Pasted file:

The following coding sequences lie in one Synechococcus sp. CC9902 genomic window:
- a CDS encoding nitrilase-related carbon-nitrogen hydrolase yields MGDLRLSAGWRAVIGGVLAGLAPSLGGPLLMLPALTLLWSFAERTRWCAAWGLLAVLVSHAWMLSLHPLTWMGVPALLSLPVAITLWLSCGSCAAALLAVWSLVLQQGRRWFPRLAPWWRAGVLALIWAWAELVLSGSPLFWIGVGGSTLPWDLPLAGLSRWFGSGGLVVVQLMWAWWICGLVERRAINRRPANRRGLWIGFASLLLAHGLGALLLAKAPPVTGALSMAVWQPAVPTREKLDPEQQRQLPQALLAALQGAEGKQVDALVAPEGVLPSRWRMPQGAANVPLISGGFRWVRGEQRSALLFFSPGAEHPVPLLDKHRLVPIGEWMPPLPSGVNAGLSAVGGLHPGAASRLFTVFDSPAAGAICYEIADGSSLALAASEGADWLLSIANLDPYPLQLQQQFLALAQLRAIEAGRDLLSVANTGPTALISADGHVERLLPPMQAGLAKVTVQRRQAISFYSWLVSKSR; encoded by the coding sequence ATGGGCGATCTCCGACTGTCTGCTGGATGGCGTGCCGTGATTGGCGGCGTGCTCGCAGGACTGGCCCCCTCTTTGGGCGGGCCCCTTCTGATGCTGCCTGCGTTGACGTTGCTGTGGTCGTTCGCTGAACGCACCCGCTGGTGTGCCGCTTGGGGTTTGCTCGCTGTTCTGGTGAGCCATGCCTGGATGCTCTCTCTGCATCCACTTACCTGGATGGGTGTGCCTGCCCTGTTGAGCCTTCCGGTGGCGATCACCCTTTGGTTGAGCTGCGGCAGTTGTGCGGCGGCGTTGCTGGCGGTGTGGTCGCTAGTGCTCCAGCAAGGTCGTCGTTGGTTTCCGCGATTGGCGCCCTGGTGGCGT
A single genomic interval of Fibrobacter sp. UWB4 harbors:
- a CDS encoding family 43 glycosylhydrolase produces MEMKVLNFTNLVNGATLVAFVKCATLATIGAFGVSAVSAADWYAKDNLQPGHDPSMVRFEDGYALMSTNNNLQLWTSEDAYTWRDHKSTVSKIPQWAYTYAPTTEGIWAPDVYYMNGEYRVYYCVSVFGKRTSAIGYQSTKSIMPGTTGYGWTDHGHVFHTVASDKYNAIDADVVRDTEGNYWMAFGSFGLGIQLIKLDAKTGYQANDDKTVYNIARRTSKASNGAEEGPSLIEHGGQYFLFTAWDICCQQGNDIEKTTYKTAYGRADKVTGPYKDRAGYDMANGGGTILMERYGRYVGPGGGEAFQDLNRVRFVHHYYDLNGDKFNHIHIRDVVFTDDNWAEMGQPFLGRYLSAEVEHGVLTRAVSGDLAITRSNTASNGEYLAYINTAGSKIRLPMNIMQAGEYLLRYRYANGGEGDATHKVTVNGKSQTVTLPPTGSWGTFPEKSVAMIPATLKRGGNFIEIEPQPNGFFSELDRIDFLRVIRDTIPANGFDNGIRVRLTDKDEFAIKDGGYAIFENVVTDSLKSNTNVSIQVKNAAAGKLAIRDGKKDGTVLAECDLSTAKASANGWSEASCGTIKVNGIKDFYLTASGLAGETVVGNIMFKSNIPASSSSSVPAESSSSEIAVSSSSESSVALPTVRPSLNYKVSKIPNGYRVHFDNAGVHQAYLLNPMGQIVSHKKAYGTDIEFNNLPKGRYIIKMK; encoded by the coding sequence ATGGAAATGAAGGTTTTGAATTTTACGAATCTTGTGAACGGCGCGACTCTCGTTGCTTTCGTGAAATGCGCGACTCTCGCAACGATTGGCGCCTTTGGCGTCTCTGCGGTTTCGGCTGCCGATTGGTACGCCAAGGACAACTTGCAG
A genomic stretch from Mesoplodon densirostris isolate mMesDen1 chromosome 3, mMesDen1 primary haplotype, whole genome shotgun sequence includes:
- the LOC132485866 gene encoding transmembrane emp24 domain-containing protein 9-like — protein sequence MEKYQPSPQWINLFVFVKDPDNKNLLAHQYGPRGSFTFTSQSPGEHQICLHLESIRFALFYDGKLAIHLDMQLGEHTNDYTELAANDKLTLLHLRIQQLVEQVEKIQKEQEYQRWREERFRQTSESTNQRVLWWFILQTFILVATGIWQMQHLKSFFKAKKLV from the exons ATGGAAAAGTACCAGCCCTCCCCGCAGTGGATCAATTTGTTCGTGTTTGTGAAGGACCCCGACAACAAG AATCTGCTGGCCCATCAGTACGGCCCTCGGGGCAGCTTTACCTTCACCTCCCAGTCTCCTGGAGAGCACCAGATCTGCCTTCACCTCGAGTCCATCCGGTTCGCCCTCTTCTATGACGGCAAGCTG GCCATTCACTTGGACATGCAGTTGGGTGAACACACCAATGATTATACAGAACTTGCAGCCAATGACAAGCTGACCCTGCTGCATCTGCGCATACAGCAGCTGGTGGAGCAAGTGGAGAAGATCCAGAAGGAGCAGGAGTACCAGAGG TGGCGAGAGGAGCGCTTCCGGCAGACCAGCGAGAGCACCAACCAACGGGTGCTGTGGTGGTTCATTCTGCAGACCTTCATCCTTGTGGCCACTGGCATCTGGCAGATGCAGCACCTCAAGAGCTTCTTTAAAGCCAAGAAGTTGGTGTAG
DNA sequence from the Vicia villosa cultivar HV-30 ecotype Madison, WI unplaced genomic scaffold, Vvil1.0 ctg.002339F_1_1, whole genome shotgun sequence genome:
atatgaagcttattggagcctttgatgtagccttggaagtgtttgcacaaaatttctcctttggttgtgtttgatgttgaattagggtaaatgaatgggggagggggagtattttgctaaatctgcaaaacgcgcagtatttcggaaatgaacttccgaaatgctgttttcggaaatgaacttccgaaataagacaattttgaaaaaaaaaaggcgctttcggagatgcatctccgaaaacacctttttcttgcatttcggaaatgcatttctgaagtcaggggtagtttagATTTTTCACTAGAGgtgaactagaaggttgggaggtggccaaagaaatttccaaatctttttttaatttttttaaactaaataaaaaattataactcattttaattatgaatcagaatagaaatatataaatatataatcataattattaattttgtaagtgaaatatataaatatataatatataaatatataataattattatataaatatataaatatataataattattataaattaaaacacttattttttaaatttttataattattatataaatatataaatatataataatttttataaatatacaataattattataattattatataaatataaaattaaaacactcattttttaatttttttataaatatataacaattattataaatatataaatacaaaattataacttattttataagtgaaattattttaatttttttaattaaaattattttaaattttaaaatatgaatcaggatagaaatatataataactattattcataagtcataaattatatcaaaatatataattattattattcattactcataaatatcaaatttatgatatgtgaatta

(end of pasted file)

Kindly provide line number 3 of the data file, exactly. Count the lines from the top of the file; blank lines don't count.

A single genomic interval of Fibrobacter sp. UWB4 harbors: